Yet the fact that the financial sector, having crowned itself the ruler of the world, than went on to inflict more damage to NYC, the economy, and the country than the attacks of Bin Laden, makes one stop momentarily, on those occasions when one has the time to contemplate the long-term impact of events, and realize that this matter is never mentioned. And the criminals responsible, far from being rabidly pursued by letting loose the demons of war onto them, are instead, exonerated, by the newly elected President Obama mit Biden, who urge us to look forward, ignore those men behind the black curtain, forget the perfidy done that produced a shimmering mirage of wealth in front of our eyes, and then, with a swirl of the cape and a puff of smoke, as entire countries went up in flames, swept it all away and simply shrugged at our stunned silence as they made everything evaporate right in front of our eyes. And then threatened utter ruination and despair if they were not given billions upon billions of dollars, demanding a blank check to finish the job of draining everything of value out of the economy.
Presto! Keep walking ... Nothing to look at here ... We're fixing everything.
As if to make my point for me, from zerohedge.com, again, I found, right before finishing this post an article re: the Fiscal Cliff's effect on Pentagon spending, one line of which read:
"Mandatory federal spending cuts designed to be prohibitively drastic will become a reality on Wednesday if negotiators remain unable to reach an agreement to avert the reductions. Illustrating the gravity of the cuts, the Pentagon plans to notify 800,000 civilian employees that they could be forced to take several weeks of unpaid leave in 2013 if a deal isn't struck".
Note that only civilian jobs are threatened.
This is the real physical cliff, the precipice upon which we stand as the productive capacity of our economy is entirely held hostage to military spending: not just GM, and McDonnell Douglas, Boeing, Raytheon,and Bechtel, Haliburton, Dow Chemical, and IBM, but Wal-Mart, Sears, Macdonald's and Burger King, Starbucks and Apple, are all heavily reliant on their big fat Federal Government contracts, and, now that all the CEO's are from the Aritocats which America , naturally, doesn't have, these companies are run only for the resource-stripping operations of its board, who all vote Republican to keep their own taxes down.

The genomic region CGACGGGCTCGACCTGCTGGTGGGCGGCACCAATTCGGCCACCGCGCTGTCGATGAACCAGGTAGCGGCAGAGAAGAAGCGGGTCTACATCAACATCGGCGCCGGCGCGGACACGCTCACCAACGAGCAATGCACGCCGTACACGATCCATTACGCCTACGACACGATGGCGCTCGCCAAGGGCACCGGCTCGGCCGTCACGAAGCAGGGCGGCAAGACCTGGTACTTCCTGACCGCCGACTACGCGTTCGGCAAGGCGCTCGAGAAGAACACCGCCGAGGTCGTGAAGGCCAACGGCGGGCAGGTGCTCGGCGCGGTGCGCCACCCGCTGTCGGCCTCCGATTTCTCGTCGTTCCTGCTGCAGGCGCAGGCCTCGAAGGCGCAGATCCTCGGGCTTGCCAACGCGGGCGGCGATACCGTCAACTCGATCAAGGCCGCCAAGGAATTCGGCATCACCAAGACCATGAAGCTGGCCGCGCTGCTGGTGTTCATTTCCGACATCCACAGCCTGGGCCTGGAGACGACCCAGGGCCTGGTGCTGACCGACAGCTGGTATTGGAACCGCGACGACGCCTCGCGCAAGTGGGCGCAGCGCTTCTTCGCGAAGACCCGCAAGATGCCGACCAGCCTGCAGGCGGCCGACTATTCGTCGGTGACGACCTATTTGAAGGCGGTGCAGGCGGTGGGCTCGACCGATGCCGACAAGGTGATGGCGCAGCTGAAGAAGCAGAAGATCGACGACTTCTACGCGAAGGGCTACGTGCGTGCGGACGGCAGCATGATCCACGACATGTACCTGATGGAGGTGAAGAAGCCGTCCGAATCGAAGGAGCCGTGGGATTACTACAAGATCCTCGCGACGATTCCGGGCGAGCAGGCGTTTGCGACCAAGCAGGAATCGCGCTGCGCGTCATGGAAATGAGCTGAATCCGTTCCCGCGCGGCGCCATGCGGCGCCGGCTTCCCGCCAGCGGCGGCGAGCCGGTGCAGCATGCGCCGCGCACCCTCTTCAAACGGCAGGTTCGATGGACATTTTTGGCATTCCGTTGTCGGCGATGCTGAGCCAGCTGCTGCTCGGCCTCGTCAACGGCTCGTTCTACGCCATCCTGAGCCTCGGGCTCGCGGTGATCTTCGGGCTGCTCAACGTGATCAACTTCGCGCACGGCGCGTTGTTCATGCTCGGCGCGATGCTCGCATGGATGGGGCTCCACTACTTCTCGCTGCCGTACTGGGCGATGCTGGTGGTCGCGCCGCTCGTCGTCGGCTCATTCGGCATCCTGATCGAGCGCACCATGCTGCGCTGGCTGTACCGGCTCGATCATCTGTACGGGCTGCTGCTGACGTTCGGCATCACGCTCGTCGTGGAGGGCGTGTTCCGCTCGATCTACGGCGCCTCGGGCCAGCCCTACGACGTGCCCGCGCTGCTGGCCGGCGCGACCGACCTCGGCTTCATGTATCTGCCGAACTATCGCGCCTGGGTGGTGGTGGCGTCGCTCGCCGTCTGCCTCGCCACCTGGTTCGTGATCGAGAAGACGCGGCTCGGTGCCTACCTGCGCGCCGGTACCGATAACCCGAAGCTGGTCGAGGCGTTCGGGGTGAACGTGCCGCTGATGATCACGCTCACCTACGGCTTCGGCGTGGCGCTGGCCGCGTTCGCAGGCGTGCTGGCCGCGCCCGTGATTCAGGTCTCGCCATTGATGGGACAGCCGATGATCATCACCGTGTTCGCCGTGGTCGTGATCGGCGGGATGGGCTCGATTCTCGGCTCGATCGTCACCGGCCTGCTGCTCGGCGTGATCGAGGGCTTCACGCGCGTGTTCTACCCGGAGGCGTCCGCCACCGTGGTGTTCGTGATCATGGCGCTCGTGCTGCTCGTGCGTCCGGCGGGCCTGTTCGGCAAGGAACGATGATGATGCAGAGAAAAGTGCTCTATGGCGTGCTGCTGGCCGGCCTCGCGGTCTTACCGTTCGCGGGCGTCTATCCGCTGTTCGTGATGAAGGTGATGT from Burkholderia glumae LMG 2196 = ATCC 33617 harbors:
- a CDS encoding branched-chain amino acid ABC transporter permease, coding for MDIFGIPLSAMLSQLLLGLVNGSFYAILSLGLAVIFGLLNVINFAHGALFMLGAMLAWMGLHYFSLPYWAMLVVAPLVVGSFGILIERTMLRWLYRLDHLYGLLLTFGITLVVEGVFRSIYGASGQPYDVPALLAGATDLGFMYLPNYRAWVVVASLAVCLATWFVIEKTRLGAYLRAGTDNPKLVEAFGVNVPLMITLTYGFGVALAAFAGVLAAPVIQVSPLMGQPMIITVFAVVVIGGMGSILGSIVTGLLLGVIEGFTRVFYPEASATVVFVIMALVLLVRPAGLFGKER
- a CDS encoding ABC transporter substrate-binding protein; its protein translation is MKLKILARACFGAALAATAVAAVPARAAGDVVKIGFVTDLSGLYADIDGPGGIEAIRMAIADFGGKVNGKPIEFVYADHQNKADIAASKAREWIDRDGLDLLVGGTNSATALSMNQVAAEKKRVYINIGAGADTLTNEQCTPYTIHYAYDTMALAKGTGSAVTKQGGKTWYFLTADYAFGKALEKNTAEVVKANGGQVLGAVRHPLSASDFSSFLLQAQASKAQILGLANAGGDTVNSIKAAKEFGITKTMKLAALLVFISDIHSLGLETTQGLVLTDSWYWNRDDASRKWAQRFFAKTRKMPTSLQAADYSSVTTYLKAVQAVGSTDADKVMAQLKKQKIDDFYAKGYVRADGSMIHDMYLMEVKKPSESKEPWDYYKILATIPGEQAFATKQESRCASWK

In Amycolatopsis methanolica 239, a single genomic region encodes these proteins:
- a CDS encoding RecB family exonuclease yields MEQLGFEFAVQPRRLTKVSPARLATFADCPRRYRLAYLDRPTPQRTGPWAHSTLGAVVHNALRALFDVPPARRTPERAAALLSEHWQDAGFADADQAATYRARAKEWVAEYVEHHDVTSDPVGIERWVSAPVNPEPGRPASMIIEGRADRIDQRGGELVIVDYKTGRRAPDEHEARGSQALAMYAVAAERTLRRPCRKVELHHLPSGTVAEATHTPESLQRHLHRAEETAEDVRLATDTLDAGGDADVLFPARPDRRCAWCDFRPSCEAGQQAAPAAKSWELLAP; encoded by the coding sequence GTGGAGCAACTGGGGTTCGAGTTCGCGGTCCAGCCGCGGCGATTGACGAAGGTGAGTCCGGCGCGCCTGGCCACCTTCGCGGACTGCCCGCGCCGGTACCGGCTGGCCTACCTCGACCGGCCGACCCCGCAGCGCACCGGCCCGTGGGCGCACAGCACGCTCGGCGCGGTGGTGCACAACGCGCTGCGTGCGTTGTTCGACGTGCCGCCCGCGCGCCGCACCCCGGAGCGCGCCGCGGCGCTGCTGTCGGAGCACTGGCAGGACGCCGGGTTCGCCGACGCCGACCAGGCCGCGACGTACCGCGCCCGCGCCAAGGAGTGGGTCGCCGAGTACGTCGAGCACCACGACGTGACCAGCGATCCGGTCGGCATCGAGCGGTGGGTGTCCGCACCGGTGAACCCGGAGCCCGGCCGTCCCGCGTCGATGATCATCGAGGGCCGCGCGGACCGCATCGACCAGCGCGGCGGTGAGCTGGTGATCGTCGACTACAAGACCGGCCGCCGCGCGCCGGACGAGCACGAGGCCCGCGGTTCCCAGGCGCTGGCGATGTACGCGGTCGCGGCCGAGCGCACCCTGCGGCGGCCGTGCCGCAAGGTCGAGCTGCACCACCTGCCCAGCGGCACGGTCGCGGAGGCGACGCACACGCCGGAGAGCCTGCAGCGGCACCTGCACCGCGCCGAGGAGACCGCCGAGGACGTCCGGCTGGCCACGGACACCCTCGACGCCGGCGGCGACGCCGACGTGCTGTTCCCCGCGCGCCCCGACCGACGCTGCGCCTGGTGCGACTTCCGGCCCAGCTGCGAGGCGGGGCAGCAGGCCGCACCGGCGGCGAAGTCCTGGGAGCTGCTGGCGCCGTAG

Cisco Systems is one example. It got rich building the internet, which, it isn't a secret, grew from a small Defense and Research Library Group network (RLG, which I worked at Stanford doing the physical installation of), which we all paid for, invested in, bore the risk of failure for, with our taxpayer money, siphoned through the defense department, as that's where you have the most latitude to spend enormous amounts of cash unaudited. Yet none of the internet companies feel any obligation to pay taxes, nor, now, even dividends. For ten of its most profitable years, I owned Cisco stock and as the cash rolled in they sat on it, reinvested it, who knows, but I never garnered one nickel in dividends despite owning one of the most successful internet stocks ever. John Chambers, however, is, I believe, one of the richest men in the country.
So, whether one agrees with this philosophically becomes unimportant, the Defense-controlled and dominated system now drains more and more cash from those left who still do pay taxes. Eventually, even those willing to do so, will no longer have the capacity to bear the fiscal responsibility the largest and most profitable entities are shirking. Basically, we're talking Greece, but with a population groaning under the weight of the hi-powered sophisticated weaponry in the hands of its citizens. One wonders who they'll blame it on the next time the match is lit.
Posted by Robert Lowrey at 4:42 PM